About Staying Positive
People living with HIV/AIDS speak out against stigma
STAYING POSITIVE STORIEs
ABOUT STAYING POSITIVE
With funding from a private family foundation and the Rocky Mountain Public Health Training Center, and in partnership with several organizations, StoryCenter is working with women living with HIV and AIDS, to support them in finding, telling, and creating their own digital stories. The emphasis is on personal healing, as well as on galvanizing communities to challenge stigma and educate the public about this often-overlooked dimension of the larger AIDS narrative.
Key partners include the Colorado Chapter of the Positive Women's Network and The Empowerment Program, which serves women living with HIV who have also been formerly incarcerated. These organizations are helping to design the program and recruit participants for workshops. Several staff at both organizations have also participated in workshops, as supporters and as storytellers.
The project partners are currently writing an online toolkit to accompany the stories, designed to help those who use them do so in ethical and productive ways that foster productive dialogue about the issues they raised raise. With the goal of reducing stigma in the general public and encouraging women who may not know they are living with HIV to get tested, the partners are also sharing the stories through social media campaigns.
The next round of the project for 2017 will focus on the stories of long-term survivors of HIV/AIDS and potentially on those of people who have recently been diagnosed, as a way of exploring the relationships between these two communities.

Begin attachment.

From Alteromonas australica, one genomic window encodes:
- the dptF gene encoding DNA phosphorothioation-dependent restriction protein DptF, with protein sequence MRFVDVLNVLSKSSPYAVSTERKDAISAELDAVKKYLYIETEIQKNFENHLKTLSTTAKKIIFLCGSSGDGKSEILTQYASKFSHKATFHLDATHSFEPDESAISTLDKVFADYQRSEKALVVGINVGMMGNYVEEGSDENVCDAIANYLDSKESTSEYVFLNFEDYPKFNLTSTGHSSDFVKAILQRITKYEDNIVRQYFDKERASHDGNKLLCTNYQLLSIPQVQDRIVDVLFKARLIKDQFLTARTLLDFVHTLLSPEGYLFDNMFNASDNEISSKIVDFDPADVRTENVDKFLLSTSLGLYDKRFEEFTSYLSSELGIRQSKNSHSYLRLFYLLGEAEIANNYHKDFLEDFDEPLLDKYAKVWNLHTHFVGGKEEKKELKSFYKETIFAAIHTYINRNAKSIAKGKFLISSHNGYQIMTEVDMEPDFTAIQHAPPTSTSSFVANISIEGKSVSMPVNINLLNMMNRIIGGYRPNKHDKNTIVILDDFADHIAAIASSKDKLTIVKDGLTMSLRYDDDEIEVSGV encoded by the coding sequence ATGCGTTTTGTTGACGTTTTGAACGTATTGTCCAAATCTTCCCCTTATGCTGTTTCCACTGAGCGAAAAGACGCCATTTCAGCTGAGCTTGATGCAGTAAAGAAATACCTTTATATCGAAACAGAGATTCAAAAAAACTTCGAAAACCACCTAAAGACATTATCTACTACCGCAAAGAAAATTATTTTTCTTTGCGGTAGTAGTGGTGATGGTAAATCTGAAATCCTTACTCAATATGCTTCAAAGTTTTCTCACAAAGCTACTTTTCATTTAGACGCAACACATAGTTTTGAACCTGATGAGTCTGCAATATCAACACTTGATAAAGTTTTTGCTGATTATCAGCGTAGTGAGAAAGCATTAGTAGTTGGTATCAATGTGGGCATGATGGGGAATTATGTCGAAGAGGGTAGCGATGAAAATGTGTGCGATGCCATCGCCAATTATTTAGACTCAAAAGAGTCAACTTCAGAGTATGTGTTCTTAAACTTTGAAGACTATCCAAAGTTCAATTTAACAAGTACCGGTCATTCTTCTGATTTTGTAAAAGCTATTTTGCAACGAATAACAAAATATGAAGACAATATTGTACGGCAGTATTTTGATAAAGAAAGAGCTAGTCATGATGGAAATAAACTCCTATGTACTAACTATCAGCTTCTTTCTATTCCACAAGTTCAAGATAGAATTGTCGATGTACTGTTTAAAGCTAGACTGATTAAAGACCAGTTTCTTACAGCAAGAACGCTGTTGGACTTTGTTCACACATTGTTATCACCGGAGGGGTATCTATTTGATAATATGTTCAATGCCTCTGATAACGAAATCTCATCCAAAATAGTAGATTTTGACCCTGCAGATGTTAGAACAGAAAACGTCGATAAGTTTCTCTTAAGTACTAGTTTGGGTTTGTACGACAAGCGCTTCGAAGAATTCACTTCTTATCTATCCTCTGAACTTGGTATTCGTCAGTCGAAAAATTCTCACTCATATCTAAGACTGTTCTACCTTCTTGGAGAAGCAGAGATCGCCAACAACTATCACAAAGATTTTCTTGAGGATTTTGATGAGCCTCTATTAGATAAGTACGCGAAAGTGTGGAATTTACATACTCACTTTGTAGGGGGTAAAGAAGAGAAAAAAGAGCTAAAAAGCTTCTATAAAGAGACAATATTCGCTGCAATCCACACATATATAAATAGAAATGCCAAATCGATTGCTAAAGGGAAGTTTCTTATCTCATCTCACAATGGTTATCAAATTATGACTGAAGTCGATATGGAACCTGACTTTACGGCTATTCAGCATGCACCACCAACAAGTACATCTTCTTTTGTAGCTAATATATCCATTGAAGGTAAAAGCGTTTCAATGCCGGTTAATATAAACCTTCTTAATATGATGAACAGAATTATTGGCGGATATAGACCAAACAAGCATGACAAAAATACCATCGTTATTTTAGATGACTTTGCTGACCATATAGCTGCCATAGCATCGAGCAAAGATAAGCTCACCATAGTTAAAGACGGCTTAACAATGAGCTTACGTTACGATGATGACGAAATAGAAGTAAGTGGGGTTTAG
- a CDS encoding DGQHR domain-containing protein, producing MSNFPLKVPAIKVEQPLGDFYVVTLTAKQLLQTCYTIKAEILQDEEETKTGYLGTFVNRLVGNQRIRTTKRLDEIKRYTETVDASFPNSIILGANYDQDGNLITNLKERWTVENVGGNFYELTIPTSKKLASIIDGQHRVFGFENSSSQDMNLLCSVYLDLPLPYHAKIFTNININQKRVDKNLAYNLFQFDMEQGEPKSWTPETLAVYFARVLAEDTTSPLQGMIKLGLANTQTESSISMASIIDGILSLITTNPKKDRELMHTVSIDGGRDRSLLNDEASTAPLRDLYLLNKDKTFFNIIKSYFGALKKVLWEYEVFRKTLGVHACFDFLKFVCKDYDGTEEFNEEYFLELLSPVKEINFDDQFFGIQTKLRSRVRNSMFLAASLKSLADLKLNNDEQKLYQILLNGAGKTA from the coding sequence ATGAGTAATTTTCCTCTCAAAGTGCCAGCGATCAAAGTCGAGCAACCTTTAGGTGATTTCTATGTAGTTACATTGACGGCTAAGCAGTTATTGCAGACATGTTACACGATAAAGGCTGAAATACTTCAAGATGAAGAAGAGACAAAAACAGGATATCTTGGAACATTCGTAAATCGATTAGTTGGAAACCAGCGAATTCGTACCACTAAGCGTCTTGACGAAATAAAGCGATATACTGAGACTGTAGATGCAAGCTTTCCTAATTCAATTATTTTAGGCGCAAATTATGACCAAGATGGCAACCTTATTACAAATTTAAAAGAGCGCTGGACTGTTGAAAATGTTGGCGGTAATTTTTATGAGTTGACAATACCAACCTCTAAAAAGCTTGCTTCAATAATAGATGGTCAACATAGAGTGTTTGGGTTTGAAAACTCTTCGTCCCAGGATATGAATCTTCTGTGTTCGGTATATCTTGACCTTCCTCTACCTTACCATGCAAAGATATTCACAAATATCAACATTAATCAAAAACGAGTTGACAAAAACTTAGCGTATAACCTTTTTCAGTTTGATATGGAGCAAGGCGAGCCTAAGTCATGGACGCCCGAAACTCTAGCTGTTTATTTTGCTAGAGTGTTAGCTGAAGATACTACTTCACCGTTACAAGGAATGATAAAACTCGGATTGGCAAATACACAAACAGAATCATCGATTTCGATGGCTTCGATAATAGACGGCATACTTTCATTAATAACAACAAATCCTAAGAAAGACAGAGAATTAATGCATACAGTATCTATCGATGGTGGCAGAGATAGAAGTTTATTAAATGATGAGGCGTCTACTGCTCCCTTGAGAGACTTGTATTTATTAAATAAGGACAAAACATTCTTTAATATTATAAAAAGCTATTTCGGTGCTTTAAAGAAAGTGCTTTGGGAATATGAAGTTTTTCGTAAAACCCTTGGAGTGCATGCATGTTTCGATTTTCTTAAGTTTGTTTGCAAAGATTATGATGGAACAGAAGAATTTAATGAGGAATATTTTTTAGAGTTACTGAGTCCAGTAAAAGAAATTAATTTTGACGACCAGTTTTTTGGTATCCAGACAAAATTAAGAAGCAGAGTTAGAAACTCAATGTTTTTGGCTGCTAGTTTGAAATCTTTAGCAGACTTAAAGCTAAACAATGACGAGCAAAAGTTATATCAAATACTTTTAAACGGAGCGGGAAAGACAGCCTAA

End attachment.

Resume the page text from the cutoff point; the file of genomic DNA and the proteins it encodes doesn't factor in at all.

TOPICS COVERED IN THE STORIES INCLUDE:
- Dealing with stigma from family members
- Dating post-diagnosis
- Strength and personal acceptance: loving oneself and standing up for oneself and others
- Working with women with HIV, and how they have made case workers better people (stronger, more aware, more informed, and more accepting)
- Getting through the initial physical and emotional pain of testing positive
- HIV as a wake-up call for improving one's life
- Being born with HIV (caught between parents' fears of stigma, and one's own acceptance of HIV as a natural part of existence)
Positive Women's Network envisions a world where women living with HIV can live long, healthy, dignified and productive lives, free from stigma and discrimination. Our mission is to prepare and involve all women living with HIV, in all our diversity, including gender identity and sexual expression, in all levels of policy and decision-making.
The mission of the Empowerment Program is to provide education, employment assistance, health, housing referrals, and support services for women who are in disadvantaged positions due to incarceration, poverty, homelessness, HIV/AIDS infection, and/or involvement in the criminal justice system. Our goal is to decrease rates of recidivism by providing case management, support services, basic skills education, housing and resource coordination that can offer alternatives to habits and choices that may lead to criminal behaviors.
The Rocky Mountain Public Health Training Center was established in 2014 within the Center for Public Health Practice at the Colorado School of Public Health (CSPH). With funding from the Health Resources Services Administration (HRSA), the RM-PHTC serves the states of Colorado, Montana, North Dakota, South Dakota, Utah, and Wyoming (Region VIII), and the 32 tribal nations located within this territory. The RM-PHTC is committed to developing and supporting a high quality public health workforce that can improve population health. Our goals are to increase the functional knowledge and skills of the public health workforce and link public health and health care sectors to improve population health, as outlined in the Affordable Care Act.